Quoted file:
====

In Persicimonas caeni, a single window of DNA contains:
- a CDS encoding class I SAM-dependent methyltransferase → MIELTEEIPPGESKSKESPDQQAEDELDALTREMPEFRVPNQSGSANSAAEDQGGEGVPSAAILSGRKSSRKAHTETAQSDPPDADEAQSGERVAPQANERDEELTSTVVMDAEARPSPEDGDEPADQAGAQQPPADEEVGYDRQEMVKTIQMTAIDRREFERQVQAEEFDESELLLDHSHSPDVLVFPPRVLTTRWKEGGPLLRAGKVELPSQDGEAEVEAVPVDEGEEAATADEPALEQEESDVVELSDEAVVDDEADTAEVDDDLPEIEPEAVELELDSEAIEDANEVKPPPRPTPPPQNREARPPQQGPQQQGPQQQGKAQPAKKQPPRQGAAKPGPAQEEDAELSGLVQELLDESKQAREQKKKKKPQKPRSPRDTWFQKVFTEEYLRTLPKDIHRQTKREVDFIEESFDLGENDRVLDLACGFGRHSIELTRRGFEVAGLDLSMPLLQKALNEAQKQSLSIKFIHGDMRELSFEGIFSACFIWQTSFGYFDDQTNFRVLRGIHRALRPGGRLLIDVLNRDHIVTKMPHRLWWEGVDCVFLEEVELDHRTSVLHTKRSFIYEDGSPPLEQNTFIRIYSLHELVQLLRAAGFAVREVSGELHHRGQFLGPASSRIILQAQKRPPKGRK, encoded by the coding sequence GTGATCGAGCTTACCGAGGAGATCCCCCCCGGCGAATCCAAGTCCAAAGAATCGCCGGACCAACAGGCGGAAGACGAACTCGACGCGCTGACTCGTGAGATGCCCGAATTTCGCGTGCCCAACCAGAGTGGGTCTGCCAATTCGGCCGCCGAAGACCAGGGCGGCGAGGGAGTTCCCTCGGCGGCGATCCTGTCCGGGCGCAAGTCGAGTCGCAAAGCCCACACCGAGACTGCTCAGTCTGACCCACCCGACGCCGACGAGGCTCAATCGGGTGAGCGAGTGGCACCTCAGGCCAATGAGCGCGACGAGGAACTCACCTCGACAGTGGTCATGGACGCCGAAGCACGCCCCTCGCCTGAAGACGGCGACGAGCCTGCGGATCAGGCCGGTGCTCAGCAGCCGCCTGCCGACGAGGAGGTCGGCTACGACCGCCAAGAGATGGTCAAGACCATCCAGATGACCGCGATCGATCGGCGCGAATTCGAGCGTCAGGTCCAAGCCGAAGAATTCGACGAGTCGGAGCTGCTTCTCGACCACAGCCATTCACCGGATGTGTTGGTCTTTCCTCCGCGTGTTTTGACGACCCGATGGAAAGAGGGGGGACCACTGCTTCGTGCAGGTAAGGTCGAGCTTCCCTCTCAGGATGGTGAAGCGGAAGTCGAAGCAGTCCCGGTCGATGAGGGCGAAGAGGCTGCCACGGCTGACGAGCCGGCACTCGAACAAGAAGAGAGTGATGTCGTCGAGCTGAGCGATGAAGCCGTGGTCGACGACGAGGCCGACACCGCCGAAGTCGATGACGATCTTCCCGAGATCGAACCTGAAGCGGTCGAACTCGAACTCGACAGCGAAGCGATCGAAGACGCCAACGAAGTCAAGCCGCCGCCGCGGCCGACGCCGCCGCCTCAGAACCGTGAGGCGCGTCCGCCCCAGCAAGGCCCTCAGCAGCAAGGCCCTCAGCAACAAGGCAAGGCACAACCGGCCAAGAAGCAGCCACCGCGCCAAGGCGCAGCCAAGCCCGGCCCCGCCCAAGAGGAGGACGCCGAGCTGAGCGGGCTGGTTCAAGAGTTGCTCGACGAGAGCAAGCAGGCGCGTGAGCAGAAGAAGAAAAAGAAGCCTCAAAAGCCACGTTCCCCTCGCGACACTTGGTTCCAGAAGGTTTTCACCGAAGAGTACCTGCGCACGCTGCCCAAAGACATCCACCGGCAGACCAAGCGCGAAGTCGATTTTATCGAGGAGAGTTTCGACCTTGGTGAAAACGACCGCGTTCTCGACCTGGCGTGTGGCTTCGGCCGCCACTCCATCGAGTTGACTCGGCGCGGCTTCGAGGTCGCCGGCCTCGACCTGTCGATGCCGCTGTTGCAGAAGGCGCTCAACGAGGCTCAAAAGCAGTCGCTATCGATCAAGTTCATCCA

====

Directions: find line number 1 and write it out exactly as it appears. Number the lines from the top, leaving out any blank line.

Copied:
In Persicimonas caeni, a single window of DNA contains: